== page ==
A team of American astronomers announced today (Tuesday, Nov. 6) the discovery of a record-breaking fifth planet around the nearby star 55 Cancri, making it the only star aside from the sun known to have five planets.
The discovery comes after 19 years of observations of 55 Cancri and represents a milestone for the California and Carnegie Planet Search team, which this year celebrates the 20th anniversary of its first attempts to find extrasolar planets by analyzing the wobbles they cause in their host star.
The team's long history of measurements - more than 300 for 55 Cancri alone - made the discovery of a five-planet system possible, said UC Berkeley astronomy professor Geoffrey Marcy, who with Paul Butler, now at the Carnegie Institution of Washington, began observations of many nearby stars at the University of California Lick Observatory in 1987.
The unique 55 Cancri system, located 41 light-years away in the direction of the constellation Cancer, is notable also because its clutch of four inner planets and one giant outer planet resembles our own solar system, though without an Earth or Mars.
"This system is interesting because there's a giant planet at 6 AU and four smaller planets inward of 0.8 AU, with a huge remaining gap in between, right where we would expect to find an Earth-sized planet," Marcy said.
An AU, or astronomical unit, is the average distance between the Earth and the sun, about 93 million miles.
According to lead author Debra Fischer, assistant professor of astronomy at San Francisco State University, the fifth planet is within the star's habitable zone in which water could exist as a liquid. Though the planet is a giant ball of gas, liquid water could exist on the surface of a moon or on other, rocky planets that may yet be found within the zone. "Right now, we are looking at a gap between the 260-day orbit of the new planet and the 14-year orbit of another gas giant, and if you had to bet, you'd bet that there is more orbiting stuff there."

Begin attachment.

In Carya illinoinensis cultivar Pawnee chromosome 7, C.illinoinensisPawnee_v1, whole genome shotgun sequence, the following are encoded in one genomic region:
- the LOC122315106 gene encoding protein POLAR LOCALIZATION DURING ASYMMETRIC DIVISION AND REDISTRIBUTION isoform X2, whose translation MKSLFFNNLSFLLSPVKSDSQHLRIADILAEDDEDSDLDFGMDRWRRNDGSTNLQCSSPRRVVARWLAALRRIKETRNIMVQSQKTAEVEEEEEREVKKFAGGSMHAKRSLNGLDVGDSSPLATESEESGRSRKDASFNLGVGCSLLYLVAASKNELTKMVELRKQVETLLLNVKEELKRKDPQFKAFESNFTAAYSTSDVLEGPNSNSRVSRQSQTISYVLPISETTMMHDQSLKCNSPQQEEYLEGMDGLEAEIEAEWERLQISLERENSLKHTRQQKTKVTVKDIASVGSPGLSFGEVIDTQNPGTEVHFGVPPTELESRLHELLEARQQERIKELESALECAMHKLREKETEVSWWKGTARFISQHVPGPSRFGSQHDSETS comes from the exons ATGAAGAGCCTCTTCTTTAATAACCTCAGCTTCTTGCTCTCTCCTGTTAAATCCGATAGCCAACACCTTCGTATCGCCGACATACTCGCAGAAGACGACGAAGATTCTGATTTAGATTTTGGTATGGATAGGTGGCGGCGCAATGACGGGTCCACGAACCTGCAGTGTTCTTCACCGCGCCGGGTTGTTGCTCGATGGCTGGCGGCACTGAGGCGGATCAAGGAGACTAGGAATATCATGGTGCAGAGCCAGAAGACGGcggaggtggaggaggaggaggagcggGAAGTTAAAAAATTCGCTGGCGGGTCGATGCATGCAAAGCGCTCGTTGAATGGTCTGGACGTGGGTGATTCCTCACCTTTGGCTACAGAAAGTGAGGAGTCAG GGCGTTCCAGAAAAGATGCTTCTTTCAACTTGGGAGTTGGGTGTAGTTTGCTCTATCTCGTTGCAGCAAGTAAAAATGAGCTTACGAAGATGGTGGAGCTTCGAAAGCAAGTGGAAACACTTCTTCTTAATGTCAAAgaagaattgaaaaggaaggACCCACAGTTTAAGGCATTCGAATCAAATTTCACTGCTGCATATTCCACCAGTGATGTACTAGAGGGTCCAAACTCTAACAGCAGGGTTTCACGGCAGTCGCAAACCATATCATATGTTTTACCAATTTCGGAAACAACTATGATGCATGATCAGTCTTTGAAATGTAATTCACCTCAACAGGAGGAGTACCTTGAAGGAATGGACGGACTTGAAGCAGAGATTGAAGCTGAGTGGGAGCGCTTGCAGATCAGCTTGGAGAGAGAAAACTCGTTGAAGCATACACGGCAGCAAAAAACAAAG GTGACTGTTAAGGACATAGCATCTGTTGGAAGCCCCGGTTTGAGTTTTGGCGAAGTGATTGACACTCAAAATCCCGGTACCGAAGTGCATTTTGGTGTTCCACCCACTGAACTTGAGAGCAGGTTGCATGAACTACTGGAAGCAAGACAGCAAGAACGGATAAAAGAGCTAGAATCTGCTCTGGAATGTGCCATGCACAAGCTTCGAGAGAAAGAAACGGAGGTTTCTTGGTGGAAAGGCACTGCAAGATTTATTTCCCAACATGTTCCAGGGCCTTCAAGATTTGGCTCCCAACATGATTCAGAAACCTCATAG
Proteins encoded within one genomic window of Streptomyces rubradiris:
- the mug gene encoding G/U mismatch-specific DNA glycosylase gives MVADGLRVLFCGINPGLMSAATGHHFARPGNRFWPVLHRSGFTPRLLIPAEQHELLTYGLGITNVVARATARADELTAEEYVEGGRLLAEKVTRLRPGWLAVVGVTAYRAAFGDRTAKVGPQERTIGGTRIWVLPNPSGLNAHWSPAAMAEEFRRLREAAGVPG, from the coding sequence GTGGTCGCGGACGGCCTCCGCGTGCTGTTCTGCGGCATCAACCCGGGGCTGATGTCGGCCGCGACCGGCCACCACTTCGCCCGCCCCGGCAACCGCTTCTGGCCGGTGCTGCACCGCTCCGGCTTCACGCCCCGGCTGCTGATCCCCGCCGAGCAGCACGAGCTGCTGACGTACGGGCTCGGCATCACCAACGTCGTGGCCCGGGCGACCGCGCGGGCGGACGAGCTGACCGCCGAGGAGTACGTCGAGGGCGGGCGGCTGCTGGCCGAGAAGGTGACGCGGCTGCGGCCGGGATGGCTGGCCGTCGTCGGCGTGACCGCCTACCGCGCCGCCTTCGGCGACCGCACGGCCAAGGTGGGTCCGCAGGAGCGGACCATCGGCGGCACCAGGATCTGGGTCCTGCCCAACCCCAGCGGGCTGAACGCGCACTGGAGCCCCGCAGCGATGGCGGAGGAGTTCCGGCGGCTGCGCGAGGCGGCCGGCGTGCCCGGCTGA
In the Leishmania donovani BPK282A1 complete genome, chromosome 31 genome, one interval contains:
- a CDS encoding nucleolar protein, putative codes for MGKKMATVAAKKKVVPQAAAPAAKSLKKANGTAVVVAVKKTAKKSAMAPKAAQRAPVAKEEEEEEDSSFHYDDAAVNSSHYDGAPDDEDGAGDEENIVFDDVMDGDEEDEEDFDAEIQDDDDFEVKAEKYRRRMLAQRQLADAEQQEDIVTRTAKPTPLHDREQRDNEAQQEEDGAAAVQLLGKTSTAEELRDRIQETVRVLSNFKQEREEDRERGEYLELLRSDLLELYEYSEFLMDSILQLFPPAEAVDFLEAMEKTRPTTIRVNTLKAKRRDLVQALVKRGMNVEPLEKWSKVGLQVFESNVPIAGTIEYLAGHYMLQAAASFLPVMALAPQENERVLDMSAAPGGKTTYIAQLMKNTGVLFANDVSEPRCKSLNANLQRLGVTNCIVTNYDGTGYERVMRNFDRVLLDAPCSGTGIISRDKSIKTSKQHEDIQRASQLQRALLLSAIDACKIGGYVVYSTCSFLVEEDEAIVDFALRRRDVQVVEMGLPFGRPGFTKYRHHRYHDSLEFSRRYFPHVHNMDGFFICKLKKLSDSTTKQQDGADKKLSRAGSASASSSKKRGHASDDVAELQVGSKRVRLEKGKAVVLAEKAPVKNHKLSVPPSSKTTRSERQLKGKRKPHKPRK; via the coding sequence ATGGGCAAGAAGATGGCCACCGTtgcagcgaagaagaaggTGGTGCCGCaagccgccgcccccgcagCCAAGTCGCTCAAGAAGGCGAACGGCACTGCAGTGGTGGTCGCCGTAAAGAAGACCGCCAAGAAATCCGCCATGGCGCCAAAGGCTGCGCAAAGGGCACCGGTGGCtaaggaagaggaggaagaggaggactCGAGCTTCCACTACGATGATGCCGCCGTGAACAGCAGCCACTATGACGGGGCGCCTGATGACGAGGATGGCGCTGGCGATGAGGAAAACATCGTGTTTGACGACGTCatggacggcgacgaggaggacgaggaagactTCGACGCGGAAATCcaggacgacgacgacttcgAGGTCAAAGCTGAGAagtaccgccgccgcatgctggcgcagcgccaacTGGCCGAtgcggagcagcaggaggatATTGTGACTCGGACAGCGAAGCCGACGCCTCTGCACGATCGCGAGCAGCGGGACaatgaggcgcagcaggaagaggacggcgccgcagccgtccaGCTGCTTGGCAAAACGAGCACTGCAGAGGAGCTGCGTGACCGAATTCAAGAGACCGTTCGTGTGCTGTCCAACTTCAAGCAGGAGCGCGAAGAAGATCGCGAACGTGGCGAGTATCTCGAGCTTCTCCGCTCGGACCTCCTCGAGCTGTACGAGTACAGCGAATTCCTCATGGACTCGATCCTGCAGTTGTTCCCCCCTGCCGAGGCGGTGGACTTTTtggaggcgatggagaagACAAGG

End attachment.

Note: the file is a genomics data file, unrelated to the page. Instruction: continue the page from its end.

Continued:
Fischer noted that what occupies this gap has to be another planet around the size of Neptune or smaller, because anything larger would have destabilized the orbits of the other planets. All of the planets around 55 Cancri are in stable, nearly circular obits, like the eight planets in our solar system. Jupiter is located at 5.2 AU from the sun, while Mercury and Venus are closer than 0.72 AU. Earth and Mars are in the gap at 1 AU and 1.5 AU.
"We haven't found a twin of our solar system, because the four planets close to the star are all the size of Neptune or bigger," Marcy said, but he added that he's optimistic that continued observations will reveal a rocky planet within five years.
The new discovery, using data from the Lick Observatory and the W. M. Keck Observatory in Hawaii, has been accepted for publication in the Astrophysical Journal. The authors are Fischer, Marcy and their colleagues at the Carnegie Institution, San Francisco State University, UC Santa Cruz, Tennessee State University and UC Berkeley.
Fischer and Marcy also discussed their findings today during a media teleconference hosted by NASA.
Here's the Extrasolar Planets Encyclopedia's entry on 55 Cancri. All updated with 55 Cancri f t'boot.